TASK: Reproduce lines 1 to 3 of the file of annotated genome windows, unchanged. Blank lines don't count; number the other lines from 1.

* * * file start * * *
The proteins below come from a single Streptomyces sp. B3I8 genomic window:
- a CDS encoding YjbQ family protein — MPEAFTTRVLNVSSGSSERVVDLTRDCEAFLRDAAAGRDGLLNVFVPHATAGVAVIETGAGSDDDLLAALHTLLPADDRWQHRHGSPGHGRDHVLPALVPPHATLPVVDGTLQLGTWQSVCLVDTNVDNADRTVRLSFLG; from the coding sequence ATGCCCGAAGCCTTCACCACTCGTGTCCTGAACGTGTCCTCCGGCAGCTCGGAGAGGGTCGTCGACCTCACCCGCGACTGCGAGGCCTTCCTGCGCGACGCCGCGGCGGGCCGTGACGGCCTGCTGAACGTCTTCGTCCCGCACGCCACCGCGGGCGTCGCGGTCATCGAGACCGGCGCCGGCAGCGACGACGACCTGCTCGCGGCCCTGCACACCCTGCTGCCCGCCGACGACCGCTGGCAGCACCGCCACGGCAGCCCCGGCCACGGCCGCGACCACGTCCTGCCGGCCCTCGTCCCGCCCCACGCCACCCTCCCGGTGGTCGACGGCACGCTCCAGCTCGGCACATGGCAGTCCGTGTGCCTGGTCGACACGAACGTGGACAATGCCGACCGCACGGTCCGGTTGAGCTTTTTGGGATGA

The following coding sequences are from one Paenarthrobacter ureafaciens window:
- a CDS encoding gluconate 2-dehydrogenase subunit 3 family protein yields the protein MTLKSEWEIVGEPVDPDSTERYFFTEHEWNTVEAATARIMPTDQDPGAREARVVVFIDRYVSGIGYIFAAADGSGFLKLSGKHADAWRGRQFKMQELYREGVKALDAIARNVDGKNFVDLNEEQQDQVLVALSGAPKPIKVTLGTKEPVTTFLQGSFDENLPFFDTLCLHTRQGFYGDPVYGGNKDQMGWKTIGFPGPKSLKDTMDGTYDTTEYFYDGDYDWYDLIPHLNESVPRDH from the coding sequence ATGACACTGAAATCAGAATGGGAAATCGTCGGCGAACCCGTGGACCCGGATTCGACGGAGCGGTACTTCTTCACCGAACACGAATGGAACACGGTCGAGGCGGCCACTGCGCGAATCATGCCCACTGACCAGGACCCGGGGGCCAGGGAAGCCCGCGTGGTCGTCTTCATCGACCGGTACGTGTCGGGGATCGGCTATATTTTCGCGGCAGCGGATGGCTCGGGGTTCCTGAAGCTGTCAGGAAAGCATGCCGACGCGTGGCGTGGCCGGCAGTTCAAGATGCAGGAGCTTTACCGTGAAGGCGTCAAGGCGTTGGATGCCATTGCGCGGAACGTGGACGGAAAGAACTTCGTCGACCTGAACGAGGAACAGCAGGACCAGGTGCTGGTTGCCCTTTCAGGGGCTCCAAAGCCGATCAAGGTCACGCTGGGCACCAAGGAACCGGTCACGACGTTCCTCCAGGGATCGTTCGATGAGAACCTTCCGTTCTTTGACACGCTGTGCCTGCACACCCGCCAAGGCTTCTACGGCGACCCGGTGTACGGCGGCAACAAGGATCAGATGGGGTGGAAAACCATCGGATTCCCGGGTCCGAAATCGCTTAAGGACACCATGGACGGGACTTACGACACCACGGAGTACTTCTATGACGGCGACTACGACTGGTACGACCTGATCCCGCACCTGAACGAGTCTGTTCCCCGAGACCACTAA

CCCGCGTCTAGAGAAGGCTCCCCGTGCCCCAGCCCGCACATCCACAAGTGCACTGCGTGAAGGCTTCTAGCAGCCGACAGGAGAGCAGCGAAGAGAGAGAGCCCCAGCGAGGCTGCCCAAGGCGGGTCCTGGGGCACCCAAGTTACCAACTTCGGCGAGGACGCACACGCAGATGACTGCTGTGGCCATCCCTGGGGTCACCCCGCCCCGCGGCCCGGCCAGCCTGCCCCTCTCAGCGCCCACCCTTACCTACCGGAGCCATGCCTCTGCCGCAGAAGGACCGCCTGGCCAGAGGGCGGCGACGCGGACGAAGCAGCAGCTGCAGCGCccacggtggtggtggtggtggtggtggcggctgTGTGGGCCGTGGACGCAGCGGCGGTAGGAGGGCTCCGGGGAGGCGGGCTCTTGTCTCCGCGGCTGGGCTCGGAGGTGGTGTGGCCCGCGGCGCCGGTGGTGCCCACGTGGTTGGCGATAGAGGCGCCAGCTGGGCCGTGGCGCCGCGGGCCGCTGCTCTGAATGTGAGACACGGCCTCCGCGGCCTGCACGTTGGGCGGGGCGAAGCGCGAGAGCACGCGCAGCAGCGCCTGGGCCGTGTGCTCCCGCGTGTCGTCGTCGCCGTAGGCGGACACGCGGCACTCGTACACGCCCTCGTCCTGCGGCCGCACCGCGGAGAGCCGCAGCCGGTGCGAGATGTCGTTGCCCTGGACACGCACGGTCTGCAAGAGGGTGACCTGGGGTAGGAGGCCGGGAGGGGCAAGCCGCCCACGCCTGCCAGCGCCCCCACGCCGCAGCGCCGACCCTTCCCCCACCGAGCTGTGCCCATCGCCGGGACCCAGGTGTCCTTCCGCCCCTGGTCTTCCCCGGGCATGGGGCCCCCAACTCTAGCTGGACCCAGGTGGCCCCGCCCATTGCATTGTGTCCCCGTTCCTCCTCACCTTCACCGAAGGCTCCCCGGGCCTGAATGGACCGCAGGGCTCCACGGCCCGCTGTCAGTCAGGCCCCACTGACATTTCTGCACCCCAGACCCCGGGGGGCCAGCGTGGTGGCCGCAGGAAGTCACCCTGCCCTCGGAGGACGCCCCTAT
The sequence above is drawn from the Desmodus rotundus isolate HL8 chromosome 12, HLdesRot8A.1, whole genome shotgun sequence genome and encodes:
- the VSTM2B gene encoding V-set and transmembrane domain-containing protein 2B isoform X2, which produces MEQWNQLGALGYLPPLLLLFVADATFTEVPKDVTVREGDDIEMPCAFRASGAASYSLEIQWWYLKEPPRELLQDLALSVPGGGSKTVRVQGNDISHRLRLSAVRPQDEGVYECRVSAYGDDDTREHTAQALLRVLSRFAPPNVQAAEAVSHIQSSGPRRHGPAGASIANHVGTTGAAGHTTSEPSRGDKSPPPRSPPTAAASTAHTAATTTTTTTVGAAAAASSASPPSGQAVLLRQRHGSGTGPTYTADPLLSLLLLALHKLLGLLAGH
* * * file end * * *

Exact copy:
The proteins below come from a single Streptomyces sp. B3I8 genomic window:
- a CDS encoding YjbQ family protein — MPEAFTTRVLNVSSGSSERVVDLTRDCEAFLRDAAAGRDGLLNVFVPHATAGVAVIETGAGSDDDLLAALHTLLPADDRWQHRHGSPGHGRDHVLPALVPPHATLPVVDGTLQLGTWQSVCLVDTNVDNADRTVRLSFLG; from the coding sequence ATGCCCGAAGCCTTCACCACTCGTGTCCTGAACGTGTCCTCCGGCAGCTCGGAGAGGGTCGTCGACCTCACCCGCGACTGCGAGGCCTTCCTGCGCGACGCCGCGGCGGGCCGTGACGGCCTGCTGAACGTCTTCGTCCCGCACGCCACCGCGGGCGTCGCGGTCATCGAGACCGGCGCCGGCAGCGACGACGACCTGCTCGCGGCCCTGCACACCCTGCTGCCCGCCGACGACCGCTGGCAGCACCGCCACGGCAGCCCCGGCCACGGCCGCGACCACGTCCTGCCGGCCCTCGTCCCGCCCCACGCCACCCTCCCGGTGGTCGACGGCACGCTCCAGCTCGGCACATGGCAGTCCGTGTGCCTGGTCGACACGAACGTGGACAATGCCGACCGCACGGTCCGGTTGAGCTTTTTGGGATGA

The following coding sequences are from one Paenarthrobacter ureafaciens window: